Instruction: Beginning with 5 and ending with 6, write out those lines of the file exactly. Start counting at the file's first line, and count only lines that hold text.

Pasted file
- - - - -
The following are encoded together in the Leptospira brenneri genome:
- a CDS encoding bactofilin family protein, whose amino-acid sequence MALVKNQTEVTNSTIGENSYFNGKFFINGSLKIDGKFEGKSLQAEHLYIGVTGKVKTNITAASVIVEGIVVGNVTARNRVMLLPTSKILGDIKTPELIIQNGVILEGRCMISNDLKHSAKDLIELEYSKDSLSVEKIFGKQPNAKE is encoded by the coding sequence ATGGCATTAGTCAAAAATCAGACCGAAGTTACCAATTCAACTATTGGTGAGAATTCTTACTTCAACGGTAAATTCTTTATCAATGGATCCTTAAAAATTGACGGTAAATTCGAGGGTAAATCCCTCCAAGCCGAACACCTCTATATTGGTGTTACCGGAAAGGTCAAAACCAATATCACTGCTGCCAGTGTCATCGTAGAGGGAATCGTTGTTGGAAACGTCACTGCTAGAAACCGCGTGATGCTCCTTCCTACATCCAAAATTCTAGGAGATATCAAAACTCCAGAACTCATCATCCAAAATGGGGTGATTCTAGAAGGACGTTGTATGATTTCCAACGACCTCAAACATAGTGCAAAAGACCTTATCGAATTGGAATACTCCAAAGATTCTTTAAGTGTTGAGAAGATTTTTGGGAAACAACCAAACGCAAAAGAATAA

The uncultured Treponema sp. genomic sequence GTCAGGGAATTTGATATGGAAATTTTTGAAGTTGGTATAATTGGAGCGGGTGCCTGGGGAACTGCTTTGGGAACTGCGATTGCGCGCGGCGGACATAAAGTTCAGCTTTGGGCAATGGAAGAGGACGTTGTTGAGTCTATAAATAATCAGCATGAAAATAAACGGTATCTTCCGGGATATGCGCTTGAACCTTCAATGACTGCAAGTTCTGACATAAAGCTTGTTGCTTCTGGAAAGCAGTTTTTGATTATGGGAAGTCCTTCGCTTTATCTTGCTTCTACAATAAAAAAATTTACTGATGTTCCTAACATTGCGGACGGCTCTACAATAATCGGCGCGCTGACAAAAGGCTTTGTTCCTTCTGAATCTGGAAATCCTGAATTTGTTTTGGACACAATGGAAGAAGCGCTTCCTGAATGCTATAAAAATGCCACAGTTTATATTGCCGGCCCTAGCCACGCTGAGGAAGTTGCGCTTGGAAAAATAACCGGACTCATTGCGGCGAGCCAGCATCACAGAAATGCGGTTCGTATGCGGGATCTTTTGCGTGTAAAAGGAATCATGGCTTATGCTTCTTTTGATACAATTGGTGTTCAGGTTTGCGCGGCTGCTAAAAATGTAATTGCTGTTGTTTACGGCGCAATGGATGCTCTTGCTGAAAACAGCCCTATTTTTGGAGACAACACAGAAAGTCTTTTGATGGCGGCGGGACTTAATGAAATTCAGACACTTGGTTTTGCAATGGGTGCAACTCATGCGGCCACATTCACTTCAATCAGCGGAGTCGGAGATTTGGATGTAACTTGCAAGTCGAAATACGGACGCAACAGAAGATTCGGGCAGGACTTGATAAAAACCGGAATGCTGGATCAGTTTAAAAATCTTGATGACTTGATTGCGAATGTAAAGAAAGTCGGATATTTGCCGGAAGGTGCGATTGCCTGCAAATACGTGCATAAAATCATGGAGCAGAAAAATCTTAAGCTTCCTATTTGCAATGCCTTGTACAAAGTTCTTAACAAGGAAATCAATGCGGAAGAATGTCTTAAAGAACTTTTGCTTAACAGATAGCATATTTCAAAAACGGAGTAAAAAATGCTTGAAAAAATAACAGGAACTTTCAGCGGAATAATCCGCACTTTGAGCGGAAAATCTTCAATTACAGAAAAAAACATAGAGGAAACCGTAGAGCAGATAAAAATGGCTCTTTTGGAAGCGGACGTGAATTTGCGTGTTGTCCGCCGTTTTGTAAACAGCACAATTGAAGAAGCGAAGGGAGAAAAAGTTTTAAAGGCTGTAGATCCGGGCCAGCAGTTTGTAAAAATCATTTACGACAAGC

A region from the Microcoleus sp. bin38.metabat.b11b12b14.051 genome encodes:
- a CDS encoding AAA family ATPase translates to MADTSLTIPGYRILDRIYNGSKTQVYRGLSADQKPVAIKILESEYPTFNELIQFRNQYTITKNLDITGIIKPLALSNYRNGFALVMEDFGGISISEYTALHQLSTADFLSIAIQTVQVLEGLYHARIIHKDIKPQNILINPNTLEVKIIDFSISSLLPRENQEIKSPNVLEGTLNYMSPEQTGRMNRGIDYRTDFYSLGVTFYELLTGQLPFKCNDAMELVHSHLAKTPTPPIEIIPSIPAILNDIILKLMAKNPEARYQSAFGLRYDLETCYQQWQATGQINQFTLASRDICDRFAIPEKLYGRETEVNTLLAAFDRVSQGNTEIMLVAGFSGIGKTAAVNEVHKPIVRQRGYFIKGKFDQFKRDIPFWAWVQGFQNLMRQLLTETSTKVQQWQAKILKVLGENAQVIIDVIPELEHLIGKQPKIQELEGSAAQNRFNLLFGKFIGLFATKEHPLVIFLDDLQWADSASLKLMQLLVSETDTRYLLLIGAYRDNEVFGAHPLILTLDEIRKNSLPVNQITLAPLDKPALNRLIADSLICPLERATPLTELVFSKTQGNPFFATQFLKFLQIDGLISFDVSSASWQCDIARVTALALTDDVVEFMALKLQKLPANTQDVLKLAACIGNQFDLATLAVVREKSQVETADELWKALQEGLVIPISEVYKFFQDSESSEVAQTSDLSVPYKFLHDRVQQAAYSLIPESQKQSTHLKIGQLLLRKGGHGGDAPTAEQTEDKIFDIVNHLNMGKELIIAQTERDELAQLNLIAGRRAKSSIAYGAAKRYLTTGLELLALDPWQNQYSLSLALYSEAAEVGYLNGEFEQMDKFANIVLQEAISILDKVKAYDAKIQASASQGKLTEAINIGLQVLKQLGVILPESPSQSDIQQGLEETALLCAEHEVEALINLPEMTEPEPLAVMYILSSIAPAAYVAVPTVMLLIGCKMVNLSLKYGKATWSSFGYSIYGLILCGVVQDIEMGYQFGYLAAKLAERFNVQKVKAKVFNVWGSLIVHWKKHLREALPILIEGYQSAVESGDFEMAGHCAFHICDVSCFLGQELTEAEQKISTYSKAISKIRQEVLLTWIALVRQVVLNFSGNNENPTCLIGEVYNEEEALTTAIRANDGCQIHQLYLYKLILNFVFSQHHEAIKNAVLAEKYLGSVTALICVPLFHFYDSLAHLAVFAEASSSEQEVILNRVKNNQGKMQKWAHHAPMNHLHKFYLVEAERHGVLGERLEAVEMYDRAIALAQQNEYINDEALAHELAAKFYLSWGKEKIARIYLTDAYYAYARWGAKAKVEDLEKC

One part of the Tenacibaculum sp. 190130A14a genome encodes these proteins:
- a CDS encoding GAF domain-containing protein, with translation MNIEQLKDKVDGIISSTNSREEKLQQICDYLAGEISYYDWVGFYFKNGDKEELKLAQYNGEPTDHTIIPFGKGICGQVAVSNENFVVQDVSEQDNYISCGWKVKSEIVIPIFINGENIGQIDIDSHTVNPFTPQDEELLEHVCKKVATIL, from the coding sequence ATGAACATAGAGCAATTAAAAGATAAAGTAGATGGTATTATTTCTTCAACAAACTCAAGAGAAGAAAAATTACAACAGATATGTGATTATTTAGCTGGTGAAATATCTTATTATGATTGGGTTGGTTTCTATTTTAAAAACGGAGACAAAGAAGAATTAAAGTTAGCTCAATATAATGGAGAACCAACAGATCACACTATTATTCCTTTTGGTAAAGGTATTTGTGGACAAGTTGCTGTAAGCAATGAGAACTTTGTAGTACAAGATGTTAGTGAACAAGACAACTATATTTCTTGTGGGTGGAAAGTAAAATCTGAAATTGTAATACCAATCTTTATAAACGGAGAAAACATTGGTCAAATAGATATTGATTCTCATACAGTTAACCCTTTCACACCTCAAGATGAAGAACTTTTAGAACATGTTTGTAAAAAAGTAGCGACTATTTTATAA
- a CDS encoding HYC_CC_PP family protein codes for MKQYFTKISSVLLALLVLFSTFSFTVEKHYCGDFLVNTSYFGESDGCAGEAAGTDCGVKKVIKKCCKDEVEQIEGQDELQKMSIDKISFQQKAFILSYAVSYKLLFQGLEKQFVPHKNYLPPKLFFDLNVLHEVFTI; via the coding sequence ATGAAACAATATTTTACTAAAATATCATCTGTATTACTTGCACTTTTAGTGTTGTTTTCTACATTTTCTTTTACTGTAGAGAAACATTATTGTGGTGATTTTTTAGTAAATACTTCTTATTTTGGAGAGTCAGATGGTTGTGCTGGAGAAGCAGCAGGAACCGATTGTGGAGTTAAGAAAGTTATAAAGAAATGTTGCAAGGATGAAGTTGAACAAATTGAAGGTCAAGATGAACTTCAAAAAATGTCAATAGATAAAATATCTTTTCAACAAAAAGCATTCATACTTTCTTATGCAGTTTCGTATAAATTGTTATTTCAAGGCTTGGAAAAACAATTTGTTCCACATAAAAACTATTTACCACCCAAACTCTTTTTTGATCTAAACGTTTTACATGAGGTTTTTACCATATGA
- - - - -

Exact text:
- a CDS encoding AAA family ATPase translates to MADTSLTIPGYRILDRIYNGSKTQVYRGLSADQKPVAIKILESEYPTFNELIQFRNQYTITKNLDITGIIKPLALSNYRNGFALVMEDFGGISISEYTALHQLSTADFLSIAIQTVQVLEGLYHARIIHKDIKPQNILINPNTLEVKIIDFSISSLLPRENQEIKSPNVLEGTLNYMSPEQTGRMNRGIDYRTDFYSLGVTFYELLTGQLPFKCNDAMELVHSHLAKTPTPPIEIIPSIPAILNDIILKLMAKNPEARYQSAFGLRYDLETCYQQWQATGQINQFTLASRDICDRFAIPEKLYGRETEVNTLLAAFDRVSQGNTEIMLVAGFSGIGKTAAVNEVHKPIVRQRGYFIKGKFDQFKRDIPFWAWVQGFQNLMRQLLTETSTKVQQWQAKILKVLGENAQVIIDVIPELEHLIGKQPKIQELEGSAAQNRFNLLFGKFIGLFATKEHPLVIFLDDLQWADSASLKLMQLLVSETDTRYLLLIGAYRDNEVFGAHPLILTLDEIRKNSLPVNQITLAPLDKPALNRLIADSLICPLERATPLTELVFSKTQGNPFFATQFLKFLQIDGLISFDVSSASWQCDIARVTALALTDDVVEFMALKLQKLPANTQDVLKLAACIGNQFDLATLAVVREKSQVETADELWKALQEGLVIPISEVYKFFQDSESSEVAQTSDLSVPYKFLHDRVQQAAYSLIPESQKQSTHLKIGQLLLRKGGHGGDAPTAEQTEDKIFDIVNHLNMGKELIIAQTERDELAQLNLIAGRRAKSSIAYGAAKRYLTTGLELLALDPWQNQYSLSLALYSEAAEVGYLNGEFEQMDKFANIVLQEAISILDKVKAYDAKIQASASQGKLTEAINIGLQVLKQLGVILPESPSQSDIQQGLEETALLCAEHEVEALINLPEMTEPEPLAVMYILSSIAPAAYVAVPTVMLLIGCKMVNLSLKYGKATWSSFGYSIYGLILCGVVQDIEMGYQFGYLAAKLAERFNVQKVKAKVFNVWGSLIVHWKKHLREALPILIEGYQSAVESGDFEMAGHCAFHICDVSCFLGQELTEAEQKISTYSKAISKIRQEVLLTWIALVRQVVLNFSGNNENPTCLIGEVYNEEEALTTAIRANDGCQIHQLYLYKLILNFVFSQHHEAIKNAVLAEKYLGSVTALICVPLFHFYDSLAHLAVFAEASSSEQEVILNRVKNNQGKMQKWAHHAPMNHLHKFYLVEAERHGVLGERLEAVEMYDRAIALAQQNEYINDEALAHELAAKFYLSWGKEKIARIYLTDAYYAYARWGAKAKVEDLEKC

One part of the Tenacibaculum sp. 190130A14a genome encodes these proteins: